Argued April 22, 1889
Decided May 3, 1889
Thomas Nelson for appellant.
William H. Sage for respondent.
The only question which we are asked to pass upon relates to the effect which is to be given to the eighth, or residuary clause of the will, in this record. That clause reads as follows, viz.: "All the rest, residue and remainder of my estate, after the payment of my just debts, funeral and testamentary expenses, I give and bequeath to the said wardens etc., of St. John's church and to their successors, to be applied by them as they may deem most beneficial to the prosperity of the church, * * *" etc. By the second clause the testator had given a legacy of $5,000 to the wardens of St. John's church, in trust to apply the income to the relief of the poor of the parish. This legacy of $5,000 was held below to be void, because of the indefiniteness of the beneficiary, and that determination has been acquiesced in. But the appellant, one of the testator's next of kin, contends that it was error in the surrogate to hold that the sum, so ineffectually given in the will, fell into the residuary estate. He argues that such a decision does not harmonize with the testator's intention; for the reason that the intention to give $5,000 for the benefit of the poor is irreconcilable with the idea of an intention, at the same time, to give the same sum for the benefit of the church solely. The decision of this appeal must be governed by the principle of our recent decisions in the cases of Riker v. Cornwell ( ante p. 115) and Cruikshank v. Home of the Friendless ( ante p. 337.) In those cases the doctrine of lapsed and void legacies and the rule as to residuary clauses were considered and the authorities reviewed. We hold that, unless a contrary intent unequivocally appears elsewhere in the will, a lapsed or void legacy will be carried by a general gift of the residuum of the testator's estate. If the title of a residuary legatee is not narrowed by special words of unmistakable import, the gift will carry with it all that falls into the residue, whether by lapse, invalid disposition, or other accident.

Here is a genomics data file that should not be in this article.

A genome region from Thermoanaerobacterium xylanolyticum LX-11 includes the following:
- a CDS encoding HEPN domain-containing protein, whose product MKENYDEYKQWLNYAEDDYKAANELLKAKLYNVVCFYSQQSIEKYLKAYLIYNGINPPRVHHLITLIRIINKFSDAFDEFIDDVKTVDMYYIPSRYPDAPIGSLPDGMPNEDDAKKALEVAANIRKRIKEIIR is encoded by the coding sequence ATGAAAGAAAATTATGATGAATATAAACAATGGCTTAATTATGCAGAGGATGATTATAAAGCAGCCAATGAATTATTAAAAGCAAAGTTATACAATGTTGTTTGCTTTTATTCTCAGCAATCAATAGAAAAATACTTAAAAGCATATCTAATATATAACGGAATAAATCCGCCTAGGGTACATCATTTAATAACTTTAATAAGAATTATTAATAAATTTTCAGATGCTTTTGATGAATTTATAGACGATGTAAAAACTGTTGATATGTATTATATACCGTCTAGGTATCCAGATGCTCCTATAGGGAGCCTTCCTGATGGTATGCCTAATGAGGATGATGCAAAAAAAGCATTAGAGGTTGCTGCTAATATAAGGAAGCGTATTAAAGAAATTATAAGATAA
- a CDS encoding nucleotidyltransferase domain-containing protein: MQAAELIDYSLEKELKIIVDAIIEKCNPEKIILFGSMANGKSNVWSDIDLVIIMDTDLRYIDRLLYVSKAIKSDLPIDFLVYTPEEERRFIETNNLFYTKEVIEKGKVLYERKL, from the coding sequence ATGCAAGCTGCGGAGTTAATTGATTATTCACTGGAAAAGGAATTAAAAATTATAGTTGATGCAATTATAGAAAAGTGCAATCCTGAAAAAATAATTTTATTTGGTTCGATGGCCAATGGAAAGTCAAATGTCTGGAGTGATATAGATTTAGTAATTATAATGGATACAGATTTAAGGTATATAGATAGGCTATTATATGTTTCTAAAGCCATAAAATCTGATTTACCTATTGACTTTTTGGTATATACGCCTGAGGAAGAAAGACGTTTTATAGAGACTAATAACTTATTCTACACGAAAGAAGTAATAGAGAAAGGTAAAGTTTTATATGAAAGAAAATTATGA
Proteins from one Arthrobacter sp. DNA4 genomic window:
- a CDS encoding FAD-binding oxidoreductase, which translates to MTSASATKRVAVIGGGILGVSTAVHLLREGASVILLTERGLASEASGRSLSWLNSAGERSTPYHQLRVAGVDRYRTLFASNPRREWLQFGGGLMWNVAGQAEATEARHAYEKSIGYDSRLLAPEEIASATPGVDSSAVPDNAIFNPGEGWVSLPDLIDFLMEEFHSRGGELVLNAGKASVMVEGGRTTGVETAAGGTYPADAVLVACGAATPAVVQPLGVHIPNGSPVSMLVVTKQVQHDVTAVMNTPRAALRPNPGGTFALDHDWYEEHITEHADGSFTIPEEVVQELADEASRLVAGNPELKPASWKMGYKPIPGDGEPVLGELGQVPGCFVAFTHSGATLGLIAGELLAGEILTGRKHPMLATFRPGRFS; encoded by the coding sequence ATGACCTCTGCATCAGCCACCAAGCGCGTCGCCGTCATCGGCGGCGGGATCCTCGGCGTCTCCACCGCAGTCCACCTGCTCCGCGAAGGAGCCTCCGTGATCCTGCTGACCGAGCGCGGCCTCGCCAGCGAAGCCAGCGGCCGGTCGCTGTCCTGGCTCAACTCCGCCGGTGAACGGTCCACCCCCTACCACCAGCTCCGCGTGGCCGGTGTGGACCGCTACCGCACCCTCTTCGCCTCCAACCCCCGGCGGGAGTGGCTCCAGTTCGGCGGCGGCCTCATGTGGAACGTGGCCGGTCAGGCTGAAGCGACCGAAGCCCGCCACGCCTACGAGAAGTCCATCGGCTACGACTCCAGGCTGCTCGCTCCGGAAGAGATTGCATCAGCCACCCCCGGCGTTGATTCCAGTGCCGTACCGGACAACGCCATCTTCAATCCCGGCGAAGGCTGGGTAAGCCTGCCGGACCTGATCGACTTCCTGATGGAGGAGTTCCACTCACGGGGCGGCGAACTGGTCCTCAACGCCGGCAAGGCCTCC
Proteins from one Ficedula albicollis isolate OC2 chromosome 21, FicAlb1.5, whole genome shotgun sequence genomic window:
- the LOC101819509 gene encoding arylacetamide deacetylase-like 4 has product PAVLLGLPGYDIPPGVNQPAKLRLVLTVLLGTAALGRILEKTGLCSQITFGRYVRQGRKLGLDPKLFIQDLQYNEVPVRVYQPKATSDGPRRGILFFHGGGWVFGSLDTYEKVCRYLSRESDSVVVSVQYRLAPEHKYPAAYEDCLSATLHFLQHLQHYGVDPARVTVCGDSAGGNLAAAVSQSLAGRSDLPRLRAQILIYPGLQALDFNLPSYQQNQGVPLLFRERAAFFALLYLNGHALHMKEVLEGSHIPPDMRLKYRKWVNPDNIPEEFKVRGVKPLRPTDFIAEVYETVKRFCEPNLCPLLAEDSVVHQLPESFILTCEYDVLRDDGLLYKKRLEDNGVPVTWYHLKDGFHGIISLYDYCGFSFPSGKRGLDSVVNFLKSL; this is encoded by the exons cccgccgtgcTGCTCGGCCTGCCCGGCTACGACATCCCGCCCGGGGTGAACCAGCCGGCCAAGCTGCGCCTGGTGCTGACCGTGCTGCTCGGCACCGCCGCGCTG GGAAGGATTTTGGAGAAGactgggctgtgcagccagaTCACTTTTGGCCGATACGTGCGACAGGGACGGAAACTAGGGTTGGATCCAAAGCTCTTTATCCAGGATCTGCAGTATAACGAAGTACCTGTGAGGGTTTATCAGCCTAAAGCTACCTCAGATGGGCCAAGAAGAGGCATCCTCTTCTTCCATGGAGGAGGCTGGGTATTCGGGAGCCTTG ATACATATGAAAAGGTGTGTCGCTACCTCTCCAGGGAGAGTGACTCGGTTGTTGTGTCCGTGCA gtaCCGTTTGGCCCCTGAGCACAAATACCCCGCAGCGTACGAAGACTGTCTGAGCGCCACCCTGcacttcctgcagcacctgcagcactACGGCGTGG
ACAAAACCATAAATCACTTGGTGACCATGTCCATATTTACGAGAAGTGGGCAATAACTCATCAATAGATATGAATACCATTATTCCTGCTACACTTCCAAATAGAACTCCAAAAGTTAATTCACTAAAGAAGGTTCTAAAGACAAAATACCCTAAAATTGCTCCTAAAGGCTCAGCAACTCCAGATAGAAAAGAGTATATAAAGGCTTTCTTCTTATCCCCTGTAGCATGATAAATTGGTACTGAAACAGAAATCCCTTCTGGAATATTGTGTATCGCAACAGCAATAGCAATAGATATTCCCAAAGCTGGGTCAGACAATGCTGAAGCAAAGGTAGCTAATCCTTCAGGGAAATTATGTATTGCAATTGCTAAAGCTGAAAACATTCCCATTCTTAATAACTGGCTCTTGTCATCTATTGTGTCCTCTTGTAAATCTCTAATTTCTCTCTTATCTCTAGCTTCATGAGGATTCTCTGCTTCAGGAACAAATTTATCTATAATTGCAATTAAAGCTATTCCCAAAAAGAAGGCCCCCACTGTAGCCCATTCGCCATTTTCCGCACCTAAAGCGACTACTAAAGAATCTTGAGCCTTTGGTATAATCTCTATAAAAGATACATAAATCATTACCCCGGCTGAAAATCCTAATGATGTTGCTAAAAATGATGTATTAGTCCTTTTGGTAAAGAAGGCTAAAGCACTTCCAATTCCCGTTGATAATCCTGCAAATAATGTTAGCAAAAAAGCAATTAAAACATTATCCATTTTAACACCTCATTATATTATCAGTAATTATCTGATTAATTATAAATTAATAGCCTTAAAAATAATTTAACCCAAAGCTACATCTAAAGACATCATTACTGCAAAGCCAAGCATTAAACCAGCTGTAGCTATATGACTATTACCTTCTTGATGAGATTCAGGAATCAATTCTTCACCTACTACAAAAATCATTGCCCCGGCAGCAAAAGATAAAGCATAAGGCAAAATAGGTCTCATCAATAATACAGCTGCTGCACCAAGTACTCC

In this case the gift of the residue is universal. It is in general terms of all that remains after the payment of debts and of funeral and administration expenses. Such language takes in, of its own force, whatever, in the testamentary disposition of the testator, has failed of effect, and negatives the idea of the gift of a specific residue. No intention to exclude anything from the residuary estate appears anywhere, and the presumption to include obtains. The testator has constituted, by the language used, the wardens, etc., of St. John's Church as the universal legatees of all of his estate, which was not elsewhere by his will effectually or validly given. If he has previously ineffectually given to the same persons a particular legacy for a different purpose, it does not, by any means, legally or logically, follow that they should not, as the general residuary legatees, take the sum mentioned in the legacy, which has been pronounced illegal. The sum intended for the illegal purpose will go to swell the estate generally given, for the purpose mentioned in the residuary clause.
The judgment should be affirmed, with costs to the respondent, to be paid out of the estate.